Previous research has linked weight stigmatization with weight gain and emotional stress but this study found weight stigmatization can go much deeper.

The study looked at 159 obese adults and found out how much they blamed and devalued themselves for their weight. They also looked at how many of them had been diagnosed with metabolic syndrome, a cluster of risk factors that are linked with higher risks of heart disease, type 2 diabetes and more health problems.

The study found that those who felt the most devaluation and self-blame were three times more likely to have metabolic syndrome than the those with the lowest.

Dr. Rebecca Puhl, deputy director at the University of Connecticut Center for Food Policy & Obesity who co-wrote a commentary that accompanied the study, said to try to avoid self-blame as well as try to avoid blaming friends and family for struggling with weight.

To read more about the study, please visit “The Shame of ‘Fat Shaming.’

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New Research Shows Breast Cancer Precursor Treatment Causes Women to Live Longer

Tuesday, January 31st, 2017

“Breast Cancer Awareness” by ~Pawsitive~Candie_N is licensed under CC BY 2.0.

pink ballonsDuctal carcinoma in situ (DCIS) is the most common form of non-invasive breast cancer and is non-life-threatening. However, DCIS can actually be a precursor to worse breast cancer later on. It can increase the risk of developing invasive breast cancer; patients are at a higher risk of developing a new breast cancer than a patient who has never had any breast cancer before.

The study, conducted in the Netherland on more than 10,000 women for an average of 10 years, found that those who were treated for DCIS had a 10 percent less chance of dying from any cause than the general population. That may sound confusing—if you were treated for DCIS, you are 10 percent more likely to live a longer life than someone who never had DCIS, and therefore never received treatment for DCIS.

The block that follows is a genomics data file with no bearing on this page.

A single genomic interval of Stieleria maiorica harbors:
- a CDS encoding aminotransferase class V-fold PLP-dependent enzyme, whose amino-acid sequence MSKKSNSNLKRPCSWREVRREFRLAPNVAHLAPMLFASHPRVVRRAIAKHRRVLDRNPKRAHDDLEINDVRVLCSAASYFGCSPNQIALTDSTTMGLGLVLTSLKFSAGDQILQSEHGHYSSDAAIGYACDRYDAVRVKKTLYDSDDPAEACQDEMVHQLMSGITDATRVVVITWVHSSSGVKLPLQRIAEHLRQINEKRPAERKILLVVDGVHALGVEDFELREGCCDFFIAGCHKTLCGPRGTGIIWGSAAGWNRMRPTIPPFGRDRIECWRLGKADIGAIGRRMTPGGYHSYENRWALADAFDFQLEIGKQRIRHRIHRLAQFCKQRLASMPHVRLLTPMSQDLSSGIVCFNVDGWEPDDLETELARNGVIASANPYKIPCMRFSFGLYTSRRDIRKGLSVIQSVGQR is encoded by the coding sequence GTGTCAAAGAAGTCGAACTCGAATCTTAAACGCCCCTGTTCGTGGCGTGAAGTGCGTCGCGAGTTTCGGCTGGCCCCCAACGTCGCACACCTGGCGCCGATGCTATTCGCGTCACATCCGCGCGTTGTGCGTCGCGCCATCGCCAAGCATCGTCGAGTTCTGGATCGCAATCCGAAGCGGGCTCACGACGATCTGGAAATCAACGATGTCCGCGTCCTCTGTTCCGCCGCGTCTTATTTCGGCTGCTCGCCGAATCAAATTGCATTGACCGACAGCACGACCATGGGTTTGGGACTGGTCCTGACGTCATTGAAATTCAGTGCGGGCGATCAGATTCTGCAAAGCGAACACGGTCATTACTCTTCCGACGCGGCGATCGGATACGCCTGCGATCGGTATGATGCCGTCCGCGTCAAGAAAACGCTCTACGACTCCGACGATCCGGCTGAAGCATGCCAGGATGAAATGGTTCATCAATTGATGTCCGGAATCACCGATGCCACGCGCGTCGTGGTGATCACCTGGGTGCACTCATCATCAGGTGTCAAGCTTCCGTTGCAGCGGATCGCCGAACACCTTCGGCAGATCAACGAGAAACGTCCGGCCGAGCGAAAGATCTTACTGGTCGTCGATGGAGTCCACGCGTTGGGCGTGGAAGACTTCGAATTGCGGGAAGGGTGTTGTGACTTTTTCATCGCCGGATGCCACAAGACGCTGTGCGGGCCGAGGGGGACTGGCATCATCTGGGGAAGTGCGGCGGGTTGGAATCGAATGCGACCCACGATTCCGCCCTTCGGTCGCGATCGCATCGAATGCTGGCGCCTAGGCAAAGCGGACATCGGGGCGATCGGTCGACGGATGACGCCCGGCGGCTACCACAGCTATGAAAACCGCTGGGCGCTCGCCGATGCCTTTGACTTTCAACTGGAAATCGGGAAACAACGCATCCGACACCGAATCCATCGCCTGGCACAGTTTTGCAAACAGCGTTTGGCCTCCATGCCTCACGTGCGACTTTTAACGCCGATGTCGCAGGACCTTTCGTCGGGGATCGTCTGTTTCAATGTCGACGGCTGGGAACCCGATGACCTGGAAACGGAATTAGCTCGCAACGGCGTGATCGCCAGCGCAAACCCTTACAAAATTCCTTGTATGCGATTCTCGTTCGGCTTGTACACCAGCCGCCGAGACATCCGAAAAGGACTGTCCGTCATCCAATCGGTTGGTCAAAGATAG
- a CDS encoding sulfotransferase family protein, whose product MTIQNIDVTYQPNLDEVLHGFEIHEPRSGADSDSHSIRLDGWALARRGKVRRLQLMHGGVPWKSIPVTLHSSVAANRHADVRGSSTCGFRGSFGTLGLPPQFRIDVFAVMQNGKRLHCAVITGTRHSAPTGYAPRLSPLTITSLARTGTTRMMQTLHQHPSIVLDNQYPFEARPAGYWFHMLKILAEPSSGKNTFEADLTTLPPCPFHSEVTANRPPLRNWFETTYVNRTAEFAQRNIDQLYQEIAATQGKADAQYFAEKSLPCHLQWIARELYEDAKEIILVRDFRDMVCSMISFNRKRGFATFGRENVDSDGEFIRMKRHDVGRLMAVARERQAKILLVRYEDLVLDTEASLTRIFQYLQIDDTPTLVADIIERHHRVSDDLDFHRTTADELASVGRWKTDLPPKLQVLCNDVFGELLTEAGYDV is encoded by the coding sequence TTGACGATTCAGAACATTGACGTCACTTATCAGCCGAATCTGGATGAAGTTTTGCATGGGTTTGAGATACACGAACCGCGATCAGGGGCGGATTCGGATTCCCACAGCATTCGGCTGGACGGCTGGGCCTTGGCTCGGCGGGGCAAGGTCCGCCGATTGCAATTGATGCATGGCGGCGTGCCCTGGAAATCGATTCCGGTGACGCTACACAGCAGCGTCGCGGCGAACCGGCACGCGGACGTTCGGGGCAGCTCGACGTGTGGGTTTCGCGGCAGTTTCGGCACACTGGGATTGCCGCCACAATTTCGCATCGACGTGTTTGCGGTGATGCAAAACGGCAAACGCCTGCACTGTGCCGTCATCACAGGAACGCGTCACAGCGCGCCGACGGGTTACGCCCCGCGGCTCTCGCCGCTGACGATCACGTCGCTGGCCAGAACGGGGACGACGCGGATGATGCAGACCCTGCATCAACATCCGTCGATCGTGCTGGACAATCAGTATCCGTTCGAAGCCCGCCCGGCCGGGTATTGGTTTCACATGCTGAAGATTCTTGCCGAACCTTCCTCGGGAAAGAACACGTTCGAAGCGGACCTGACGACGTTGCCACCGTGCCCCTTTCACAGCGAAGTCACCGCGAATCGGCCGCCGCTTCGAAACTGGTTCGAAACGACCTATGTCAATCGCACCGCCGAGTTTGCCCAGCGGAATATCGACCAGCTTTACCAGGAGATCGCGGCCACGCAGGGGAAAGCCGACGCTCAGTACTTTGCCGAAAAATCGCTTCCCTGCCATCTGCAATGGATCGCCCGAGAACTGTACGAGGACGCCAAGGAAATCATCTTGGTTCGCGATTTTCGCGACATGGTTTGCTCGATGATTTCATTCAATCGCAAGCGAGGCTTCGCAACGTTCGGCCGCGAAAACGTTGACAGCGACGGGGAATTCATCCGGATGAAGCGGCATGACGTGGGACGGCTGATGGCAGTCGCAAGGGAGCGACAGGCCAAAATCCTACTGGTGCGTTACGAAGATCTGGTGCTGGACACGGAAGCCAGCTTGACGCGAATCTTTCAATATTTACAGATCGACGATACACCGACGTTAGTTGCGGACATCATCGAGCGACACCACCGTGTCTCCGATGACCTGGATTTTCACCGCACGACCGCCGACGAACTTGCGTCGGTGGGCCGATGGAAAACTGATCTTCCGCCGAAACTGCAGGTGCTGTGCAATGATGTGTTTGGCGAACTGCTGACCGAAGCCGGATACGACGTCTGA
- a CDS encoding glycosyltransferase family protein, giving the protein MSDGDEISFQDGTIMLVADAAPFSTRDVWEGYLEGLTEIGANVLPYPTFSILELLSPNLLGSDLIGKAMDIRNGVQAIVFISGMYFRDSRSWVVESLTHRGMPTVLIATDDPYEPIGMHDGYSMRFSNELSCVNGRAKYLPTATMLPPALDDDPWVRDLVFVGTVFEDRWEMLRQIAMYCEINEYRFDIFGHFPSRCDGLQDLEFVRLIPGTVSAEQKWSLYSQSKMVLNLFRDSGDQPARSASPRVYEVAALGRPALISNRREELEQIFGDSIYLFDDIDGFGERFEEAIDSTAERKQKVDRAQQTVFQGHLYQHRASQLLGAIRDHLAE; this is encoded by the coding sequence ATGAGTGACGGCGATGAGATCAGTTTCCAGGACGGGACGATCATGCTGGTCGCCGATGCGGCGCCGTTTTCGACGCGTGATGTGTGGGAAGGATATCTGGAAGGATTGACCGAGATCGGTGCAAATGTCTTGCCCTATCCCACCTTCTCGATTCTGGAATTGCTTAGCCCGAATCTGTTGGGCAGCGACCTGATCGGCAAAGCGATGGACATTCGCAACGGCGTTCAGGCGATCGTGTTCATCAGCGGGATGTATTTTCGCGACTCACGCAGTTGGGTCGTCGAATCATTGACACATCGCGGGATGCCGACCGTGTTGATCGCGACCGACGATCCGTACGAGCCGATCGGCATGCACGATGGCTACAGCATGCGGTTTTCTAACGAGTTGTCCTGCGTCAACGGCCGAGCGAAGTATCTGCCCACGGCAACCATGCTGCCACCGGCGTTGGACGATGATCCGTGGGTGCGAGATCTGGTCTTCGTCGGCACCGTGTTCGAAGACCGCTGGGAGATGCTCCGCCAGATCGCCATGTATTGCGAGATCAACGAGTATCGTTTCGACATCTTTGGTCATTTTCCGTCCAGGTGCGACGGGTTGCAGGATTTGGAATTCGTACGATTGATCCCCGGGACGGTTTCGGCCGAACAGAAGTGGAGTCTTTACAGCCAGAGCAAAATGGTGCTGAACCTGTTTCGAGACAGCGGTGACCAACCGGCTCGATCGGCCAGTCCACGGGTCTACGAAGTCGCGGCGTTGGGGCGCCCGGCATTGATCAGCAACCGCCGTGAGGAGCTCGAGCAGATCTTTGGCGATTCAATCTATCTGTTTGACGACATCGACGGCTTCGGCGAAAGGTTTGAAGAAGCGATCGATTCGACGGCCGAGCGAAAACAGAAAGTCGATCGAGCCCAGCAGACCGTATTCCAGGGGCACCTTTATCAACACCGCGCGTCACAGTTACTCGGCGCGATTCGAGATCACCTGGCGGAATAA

Specifically, researchers found that women who were treated were much less likely to die from digestive, respiratory, and circulatory diseases, and other types of cancer. This study is particularly important because DCIS treatment includes radiotherapy, which can cause damage to nearby organs

More and more people are becoming aware they have DCIS because it is something that shows up in breast cancer screenings—so more women are able to get treated if they have this form of cancer.

For more information on the study, please visit “Women treated for precursor of breast cancer can expect to live as long as other women.”

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NNLM SCR Introduces Our Consumer Health Coordinator: Debbie Montenegro

Monday, January 30th, 2017

debbie-montenegro

The NNLM SCR is pleased to welcome Debbie Montenegro to the RML. Debbie will serve as the Consumer Health Coordinator and liaison to the State of Texas.

Prior to this position, Debbie worked as a Cardiovascular Epidemiology Research Analyst for Baylor Scott & White Health, Library Manager for a nursing school, and Chemistry teacher. Debbie also worked at a public library while obtaining her Master of Science in Information Science degree at UNT, with a Health Informatics Specialization. She also holds a Bachelor’s degree in Chemistry from SMU. Debbie has been published in the Journal of American College of Cardiology: Cardiovascular Imaging and in Circulation: Cardiovascular Quality and Outcomes, an American Heart Association journal.

She is excited to join the NNLM SCR. Please feel free to contact her for projects to bring health related information to your patrons.

Contact Debbie at Debbie.Montenegro@unthsc.edu or 817-735-2469